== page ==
Commentary on the ruckus

Here are few comments on the rhetoric blame game and political gamesmanship using murder as a leverage.

John Steele Gordan warns: Memo to Liberals: Beware the Internet.

the old days are over. Not so long ago, if you wanted to prove that a member of the chattering classes had flatly contradicted himself in order to advance a political agenda, you had to go to the library, get a roll of microfilm, insert it into a machine, and then search for the earlier statement. If your memory was faulty as to where or when the earlier statement had appeared, this process could take hours, even days. Often it wasn’t worth the bother.

Today you need only click the icons for Google and/or YouTube, push a few keys, and bam! — you have proof positive of the chatterers’ shameless hypocrisy. A few more clicks and their intellectual perfidy is all over the Internet.

That makes comparison and contrast in the matter of personal consistency a means to evaluate the worth of someone’s words.

Peter Wehner describes The Cynicism and Intellectual Corruption of the Left.

words matter, because there is no evidence that we know of that “inflammatory language” that has “become a steady undercurrent in the nation’s political culture” drove Loughner to pull the trigger. … Yet this doesn’t appear to matter much at all to those on the left. They are determined to draw some deeper meaning — and some political advantage — from this tragedy. They want to libel conservatism.

It is all quite sick, really. Not a few liberals are attempting to use a human tragedy to advance an ideological agenda. They are using dead and broken bodies as political pawns. The blood was still flowing from the gunshot wounds of slain and wounded people in Tucson as liberals began an extraordinary and instantaneous smear campaign. It will end up making our political discourse even more angry and toxic.

I was naïve enough to be surprised at what has unfolded in the last 48 hours. The cynicism and intellectual corruption on the left is deeper than I imagined.

Bruce McQuain describes how Political opportunism never lets a crisis go to waste.

I continue to be incredulous of the blatant political opportunism this shooting of Rep. Giffords has unleashed on the left. OK, not really. But in a way, it is the Paul Wellstone memorial all over again on a national level.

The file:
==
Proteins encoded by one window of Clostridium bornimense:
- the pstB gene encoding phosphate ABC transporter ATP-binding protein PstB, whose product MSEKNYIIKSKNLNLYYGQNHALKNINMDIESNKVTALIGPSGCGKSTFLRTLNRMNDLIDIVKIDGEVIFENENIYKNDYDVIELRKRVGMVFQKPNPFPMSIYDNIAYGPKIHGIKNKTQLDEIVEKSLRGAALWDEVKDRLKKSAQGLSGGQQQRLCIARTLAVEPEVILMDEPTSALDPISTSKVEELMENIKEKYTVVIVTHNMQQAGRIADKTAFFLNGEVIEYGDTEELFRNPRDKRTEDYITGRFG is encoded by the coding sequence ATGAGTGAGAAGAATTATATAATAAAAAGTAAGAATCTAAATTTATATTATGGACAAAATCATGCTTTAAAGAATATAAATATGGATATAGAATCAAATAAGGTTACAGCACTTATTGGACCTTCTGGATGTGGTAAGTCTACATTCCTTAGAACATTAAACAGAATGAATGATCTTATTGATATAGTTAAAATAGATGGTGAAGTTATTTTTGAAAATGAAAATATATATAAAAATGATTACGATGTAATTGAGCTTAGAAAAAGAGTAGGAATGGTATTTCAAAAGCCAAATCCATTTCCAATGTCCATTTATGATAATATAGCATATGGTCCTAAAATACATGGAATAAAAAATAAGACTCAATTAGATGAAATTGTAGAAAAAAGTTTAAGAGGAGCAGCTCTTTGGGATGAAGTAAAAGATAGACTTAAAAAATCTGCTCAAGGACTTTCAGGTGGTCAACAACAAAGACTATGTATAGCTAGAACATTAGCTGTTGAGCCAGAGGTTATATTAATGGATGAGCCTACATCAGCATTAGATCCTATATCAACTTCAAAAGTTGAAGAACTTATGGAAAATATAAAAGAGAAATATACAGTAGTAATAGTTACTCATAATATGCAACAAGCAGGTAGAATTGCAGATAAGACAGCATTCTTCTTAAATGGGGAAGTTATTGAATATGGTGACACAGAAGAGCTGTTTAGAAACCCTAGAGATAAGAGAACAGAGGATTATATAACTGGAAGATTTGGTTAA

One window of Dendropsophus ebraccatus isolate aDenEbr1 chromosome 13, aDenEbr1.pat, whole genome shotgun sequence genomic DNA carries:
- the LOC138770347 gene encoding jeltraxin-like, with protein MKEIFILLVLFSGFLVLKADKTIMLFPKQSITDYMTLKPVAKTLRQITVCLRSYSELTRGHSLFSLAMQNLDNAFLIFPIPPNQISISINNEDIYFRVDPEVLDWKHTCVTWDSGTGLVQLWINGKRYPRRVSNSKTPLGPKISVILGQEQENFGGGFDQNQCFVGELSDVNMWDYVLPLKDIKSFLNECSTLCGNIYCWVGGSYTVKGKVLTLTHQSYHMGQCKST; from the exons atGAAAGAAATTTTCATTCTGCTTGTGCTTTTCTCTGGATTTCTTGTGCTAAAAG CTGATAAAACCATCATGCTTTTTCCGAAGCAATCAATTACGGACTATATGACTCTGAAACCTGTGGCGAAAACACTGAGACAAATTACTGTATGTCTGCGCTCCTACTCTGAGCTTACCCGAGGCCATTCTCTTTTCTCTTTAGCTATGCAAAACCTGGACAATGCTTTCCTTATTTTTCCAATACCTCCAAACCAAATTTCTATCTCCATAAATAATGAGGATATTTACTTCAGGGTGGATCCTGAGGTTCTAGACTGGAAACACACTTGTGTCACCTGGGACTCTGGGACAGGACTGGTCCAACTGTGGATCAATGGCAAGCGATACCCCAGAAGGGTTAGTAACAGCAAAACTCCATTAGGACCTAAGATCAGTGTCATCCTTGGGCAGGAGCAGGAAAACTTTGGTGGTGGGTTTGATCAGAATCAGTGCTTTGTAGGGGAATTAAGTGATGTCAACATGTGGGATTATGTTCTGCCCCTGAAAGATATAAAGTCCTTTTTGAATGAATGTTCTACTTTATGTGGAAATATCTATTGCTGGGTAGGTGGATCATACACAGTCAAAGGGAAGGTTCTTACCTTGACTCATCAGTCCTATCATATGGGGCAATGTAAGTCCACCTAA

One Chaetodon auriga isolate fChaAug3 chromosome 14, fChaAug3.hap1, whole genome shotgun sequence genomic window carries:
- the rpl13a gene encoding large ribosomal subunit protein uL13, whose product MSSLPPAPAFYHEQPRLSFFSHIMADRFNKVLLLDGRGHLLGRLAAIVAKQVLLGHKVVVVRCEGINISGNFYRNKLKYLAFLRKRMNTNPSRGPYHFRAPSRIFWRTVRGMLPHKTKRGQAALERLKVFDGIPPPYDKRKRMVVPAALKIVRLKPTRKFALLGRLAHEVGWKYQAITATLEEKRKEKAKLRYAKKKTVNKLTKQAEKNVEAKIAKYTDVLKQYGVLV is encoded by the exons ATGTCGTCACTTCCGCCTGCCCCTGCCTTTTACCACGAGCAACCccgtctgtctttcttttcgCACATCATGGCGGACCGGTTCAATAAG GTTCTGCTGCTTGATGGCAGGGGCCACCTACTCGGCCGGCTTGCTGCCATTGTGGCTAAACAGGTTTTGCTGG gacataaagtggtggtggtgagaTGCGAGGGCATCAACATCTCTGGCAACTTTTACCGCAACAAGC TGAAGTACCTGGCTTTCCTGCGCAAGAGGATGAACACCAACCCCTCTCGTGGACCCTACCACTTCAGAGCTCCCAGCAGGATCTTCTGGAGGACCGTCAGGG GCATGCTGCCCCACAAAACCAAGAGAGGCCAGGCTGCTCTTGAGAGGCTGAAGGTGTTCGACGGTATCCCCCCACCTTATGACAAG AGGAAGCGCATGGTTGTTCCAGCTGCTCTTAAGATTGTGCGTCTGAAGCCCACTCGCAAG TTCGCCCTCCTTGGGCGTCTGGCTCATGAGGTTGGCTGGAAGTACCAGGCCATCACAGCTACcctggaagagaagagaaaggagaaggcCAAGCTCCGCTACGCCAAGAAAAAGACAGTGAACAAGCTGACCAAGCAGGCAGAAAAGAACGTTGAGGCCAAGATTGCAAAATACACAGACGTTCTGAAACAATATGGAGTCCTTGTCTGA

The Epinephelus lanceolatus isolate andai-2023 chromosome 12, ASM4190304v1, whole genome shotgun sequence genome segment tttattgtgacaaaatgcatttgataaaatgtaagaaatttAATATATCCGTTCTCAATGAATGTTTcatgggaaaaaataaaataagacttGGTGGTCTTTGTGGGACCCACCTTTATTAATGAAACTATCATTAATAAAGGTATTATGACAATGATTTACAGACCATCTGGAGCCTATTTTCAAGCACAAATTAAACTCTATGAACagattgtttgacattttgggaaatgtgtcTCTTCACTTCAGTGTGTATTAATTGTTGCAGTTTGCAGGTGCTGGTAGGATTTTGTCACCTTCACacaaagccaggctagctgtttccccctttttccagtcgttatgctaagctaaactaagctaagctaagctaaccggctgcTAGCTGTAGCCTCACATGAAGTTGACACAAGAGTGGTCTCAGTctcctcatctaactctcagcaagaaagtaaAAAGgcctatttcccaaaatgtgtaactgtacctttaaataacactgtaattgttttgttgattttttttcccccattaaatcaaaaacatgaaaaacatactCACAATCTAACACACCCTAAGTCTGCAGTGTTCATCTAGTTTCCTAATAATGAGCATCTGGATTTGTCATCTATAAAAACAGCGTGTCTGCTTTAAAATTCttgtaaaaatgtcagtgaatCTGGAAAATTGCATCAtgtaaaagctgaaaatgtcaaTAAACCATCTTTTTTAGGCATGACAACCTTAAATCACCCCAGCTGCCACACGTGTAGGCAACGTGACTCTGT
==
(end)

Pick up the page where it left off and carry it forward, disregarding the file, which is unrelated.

First, all of this angst over political rhetoric is so overwrought and overblown as to be laughable. There has never been a time in the history of this land that the language hasn’t been rough or partisan. Never. Pretending this is the worst it has ever been is simply historically inaccurate. It may be more obvious now because of mass communications and the democratization of opinion, but it isn’t at all any different than it ever has been. Folks, do a little digging in the history books.

Our political speech should not be held hostage by the “unstable”. And this latest nut is a perfect example of the point. It appears he was not swayed by anything to do with political speech by anyone but Giffords. He was obsessed with her and for all we know, he got his orders to shoot her from the chicken pot pie he ate the night before.

Durbin’s nonsense notwithstanding, we cannot and must not make ourselves hostages to what could happen if some nut decides to take something literally. There is a difference between a random nutball deciding for whatever reason to do something and a movement that advocates violence as a solution to political problem. We must not bow to the pressure to accommodate the former by denying our free speech and we must not accept the latter as a solution to anything. But what we can’t do is lump the former with the latter and just curb our speech “in case” it might set one of the nuts off. That’s precisely what Durbin and his ilk are suggesting.

Daniel Harper describes The Left’s McCarthyism and cites George Will writes in the as well as Bill Kristol on C-SPAN

This McCarthyism of the left – devoid of intellectual content, unsupported by data – is a mental tic, not an idea but a tactic for avoiding engagement with ideas. It expresses limitless contempt for the American people, who have reciprocated by reducing liberalism to its current characteristics of electoral weakness and bad sociology.

Then there’s the business blogger who sets himself as being morally and intellectually superior to Palin (because his opinions of governance are different) and then, despite the cross hairs map he shows to qualify his point, suggests that blaming Palin is perhaps a bit overblown. Or there is the tech blogger who tries to be superior by noting that Glen Beck suggesting stopping violence with a gun.

And yes, there is a difference between the sides in this issue regarding political opportunism and rhetoric.

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